These requests were made in the interest of supporting access to home ownership for younger, aspiring middle-class Canadians, whose long-term economic well-being has been disproportionately disadvantaged by the current regulatory requirements.

The federal budget contains measures that address our concerns, and our comments today will focus primarily on that subject.

First, we thank the government for implementing an increase in the homebuyers' RRSP withdrawal limit from $25,000 to $35,000. This increase is appropriate. The previous limit has been in place since the 1990s. Perhaps of even greater societal value, beginning next year the program will expand to include those who have experienced the breakdown of a marriage or a common-law relationship. We're very encouraged by this and believe it will assist people in those circumstances to find footing in a new home much more quickly. It's a good change.

The newly announced and highlighted first-time homebuyer incentive program we feel will likely not provide the support to the marketplace that is needed. Briefly, the new program aims to share equity in a home for qualifying purchasers. CMHC will own either 5% of the home if it's existing residential stock, or 10% if it's newly constructed, through a shared equity mortgage.

Because CMHC owns 5% or 10% of the home, the purchasers' monthly living expenses will be reduced because the traditional insured mortgage they take will be smaller, reduced proportionately by the size of CMHC's ownership. The difficulty we see with the program is that it doesn't assist anyone to qualify to purchase a home who wouldn't already have otherwise qualified.

Further, those who do qualify need to be comfortable with the government sharing ownership of their home. The prospective purchasers must also understand that the government will share in the appreciation or depreciation of the home at the time they come to sell it. Given that the purchasers won't require the program to qualify to purchase a home anyway, frankly, we see quite limited take-up from those who would be able to take advantage.

Additionally, the program restricts qualification to purchasers whose households earn less than $120,000 annually and limits the collective mortgage sizes to four times the actual household income. All things being equal in today's market, a family with reasonable credit would generally qualify for a traditional insured mortgage of around 4.7 or 4.8 times their household income. The new program actually further reduces the potential eligible homes, especially for those at the bottom end of the income bracket.

11:25 a.m.

Michael Wolfe Chair, Board of Directors, Mortgage Professionals Canada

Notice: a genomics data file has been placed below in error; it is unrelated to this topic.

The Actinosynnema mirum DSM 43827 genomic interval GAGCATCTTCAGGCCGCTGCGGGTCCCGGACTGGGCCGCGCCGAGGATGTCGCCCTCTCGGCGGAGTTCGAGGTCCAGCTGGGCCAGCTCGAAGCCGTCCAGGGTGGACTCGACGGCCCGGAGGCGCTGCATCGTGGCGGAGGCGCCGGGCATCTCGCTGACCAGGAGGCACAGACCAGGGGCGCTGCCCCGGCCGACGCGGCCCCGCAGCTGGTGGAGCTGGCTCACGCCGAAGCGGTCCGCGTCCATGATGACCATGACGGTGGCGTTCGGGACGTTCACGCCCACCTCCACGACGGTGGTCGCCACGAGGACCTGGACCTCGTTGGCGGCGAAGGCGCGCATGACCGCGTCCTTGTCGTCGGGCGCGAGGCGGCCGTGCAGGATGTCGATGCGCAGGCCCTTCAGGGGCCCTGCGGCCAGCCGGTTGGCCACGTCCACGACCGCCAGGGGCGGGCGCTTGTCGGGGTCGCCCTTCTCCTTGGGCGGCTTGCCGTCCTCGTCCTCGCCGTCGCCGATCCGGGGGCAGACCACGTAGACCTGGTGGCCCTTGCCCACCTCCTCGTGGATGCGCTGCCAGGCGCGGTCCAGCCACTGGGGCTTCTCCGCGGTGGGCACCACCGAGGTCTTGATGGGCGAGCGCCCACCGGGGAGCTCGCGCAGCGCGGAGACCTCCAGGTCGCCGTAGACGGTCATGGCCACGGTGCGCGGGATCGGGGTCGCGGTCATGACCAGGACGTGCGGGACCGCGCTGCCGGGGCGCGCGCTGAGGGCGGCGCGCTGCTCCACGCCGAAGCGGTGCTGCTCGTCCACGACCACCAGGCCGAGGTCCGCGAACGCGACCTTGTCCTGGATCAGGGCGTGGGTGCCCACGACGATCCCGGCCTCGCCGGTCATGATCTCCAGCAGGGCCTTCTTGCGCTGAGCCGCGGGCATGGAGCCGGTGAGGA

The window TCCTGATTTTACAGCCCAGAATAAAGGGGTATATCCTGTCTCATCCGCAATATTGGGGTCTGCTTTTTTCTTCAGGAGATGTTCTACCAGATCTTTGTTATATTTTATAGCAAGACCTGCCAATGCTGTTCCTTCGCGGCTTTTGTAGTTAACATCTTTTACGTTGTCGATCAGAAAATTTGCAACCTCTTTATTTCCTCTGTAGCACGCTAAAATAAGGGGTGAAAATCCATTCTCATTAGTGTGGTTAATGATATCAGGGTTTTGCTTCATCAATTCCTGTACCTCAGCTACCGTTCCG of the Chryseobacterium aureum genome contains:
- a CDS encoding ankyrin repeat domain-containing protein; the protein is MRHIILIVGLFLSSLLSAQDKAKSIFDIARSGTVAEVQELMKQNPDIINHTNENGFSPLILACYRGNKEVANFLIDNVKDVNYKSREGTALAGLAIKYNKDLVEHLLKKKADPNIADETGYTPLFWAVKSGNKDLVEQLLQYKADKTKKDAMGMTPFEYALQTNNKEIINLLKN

Thanks, Paul.

In our view, the new program is an academic approach to solving a problem that, based on precedence, is expected to have limited uptake. For comparison purposes, the concept behind the federal program will be familiar to B.C. legislators. The B.C. homeowner mortgage and equity partnership program ended March 31, 2018, just 15 months after it was introduced, due to its low participation rate. As the B.C. government stated when ending the scheme, “When the program was first introduced, it was anticipated it would provide 42,000 loans over a three-year [time horizon], however, as of January 31, 2018, there were fewer than 3,000 loans approved.”

A similar fate may be the future for the first-time homebuyers incentive program. While the federal program is not quite the same structure, some could argue that the B.C. program was more appealing to would-be home purchasers, providing interest-free mortgages with no required payments for the first five years. Loans of up to 5% for homes purchased under $750,000 were permitted, a considerably higher value than the maximum purchase price possible through the first-time homebuyers incentive program. In discussions with our lender and insurer members, an additional consideration identified is the very considerable IT infrastructure spending required to enable the program. Across the mortgage lending industry, the combined total expense will be significant. The required timeline to implement operational and technical changes is also creating concern in our community. We suspect that upon reflection, the required industry investment will prove excessive with the limited take-up received.

To our knowledge, the program was conceived and announced without significant industry consultation. As such, we have no understanding of the assumptions made to support the claim that the program will encourage 40,000 new first-time homebuyers to enter the market every year. This estimate seems unrealistic, given the limited take-up of past programs. We acknowledge that a number of details are still to come. For these reasons, we continue to recommend the reintroduction of a 30-year amortized insured mortgage for first-time homebuyers as a more practical, accessible and assistive measure. We are pleased that the leader of the NDP has publicly supported this suggestion.

We were disappointed not to see in the budget any amendments to the stress tests, given the continued reductions in real estate transactions across Canada, the significant price erosions now taking place in many regions and the highlighting of issues by members of this committee and senior officials of all political stripes who anticipated some adjustment to B-20. Critics have said that our recommended amendments will add fuel to house price inflation in hot markets. In our view, we're simply asking for a reduction in the suppression of activity we are witnessing with the stress test at its current benchmark or 2% level. We feel that a 75-point basis test would bring greater equilibrium to market activity, improving activity without adding excessive demand back into the market.